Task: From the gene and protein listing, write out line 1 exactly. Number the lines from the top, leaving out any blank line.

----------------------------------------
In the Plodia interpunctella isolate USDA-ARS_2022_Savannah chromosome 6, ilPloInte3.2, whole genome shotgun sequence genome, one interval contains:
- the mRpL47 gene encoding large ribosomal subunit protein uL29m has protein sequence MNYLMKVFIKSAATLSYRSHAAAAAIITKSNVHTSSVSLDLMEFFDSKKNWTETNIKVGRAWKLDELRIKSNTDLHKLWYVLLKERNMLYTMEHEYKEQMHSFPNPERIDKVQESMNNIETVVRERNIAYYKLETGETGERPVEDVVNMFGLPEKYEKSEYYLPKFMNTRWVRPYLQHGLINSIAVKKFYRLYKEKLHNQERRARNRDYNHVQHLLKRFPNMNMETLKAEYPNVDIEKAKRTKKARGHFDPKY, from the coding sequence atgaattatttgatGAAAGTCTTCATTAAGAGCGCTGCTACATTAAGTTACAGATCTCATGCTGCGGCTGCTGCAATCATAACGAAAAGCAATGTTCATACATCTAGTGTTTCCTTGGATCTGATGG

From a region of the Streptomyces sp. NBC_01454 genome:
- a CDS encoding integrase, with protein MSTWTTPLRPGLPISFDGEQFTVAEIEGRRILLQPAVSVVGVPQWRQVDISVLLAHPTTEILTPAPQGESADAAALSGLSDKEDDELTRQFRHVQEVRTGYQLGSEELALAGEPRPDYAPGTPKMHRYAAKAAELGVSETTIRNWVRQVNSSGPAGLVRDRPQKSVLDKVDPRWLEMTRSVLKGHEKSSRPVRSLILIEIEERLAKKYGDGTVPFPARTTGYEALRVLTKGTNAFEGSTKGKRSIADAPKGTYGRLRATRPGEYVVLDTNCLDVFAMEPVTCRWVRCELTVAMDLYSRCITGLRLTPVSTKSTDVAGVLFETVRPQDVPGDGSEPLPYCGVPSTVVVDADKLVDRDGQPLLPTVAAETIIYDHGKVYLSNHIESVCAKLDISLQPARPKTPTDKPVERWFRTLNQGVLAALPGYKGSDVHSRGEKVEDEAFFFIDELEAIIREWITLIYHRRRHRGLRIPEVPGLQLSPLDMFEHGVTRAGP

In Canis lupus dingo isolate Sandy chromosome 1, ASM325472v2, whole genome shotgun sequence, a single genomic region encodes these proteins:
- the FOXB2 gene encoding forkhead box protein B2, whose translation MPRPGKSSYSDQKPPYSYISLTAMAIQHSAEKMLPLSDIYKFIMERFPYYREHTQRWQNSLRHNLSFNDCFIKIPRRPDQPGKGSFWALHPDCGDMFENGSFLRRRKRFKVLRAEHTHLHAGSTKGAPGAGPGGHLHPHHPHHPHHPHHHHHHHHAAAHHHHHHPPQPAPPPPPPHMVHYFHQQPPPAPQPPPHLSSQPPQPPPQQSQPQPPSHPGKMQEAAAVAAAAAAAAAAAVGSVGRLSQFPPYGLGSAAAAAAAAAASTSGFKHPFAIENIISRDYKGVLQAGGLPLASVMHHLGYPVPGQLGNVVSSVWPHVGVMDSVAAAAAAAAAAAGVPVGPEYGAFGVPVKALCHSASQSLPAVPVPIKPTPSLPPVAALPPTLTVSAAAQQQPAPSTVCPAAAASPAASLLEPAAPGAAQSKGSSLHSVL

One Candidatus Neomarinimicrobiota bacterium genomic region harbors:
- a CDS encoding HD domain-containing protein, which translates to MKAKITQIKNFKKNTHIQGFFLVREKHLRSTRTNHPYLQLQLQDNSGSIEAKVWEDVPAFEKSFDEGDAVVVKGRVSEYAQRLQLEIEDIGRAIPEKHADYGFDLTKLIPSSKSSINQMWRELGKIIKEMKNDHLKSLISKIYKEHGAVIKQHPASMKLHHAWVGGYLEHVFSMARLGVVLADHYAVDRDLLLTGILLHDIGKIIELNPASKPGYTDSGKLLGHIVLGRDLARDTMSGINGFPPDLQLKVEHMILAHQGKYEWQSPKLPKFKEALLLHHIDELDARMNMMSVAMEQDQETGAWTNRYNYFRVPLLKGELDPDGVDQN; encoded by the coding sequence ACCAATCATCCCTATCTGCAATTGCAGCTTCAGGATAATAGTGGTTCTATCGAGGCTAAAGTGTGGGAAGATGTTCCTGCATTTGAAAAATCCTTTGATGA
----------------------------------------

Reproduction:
In the Plodia interpunctella isolate USDA-ARS_2022_Savannah chromosome 6, ilPloInte3.2, whole genome shotgun sequence genome, one interval contains: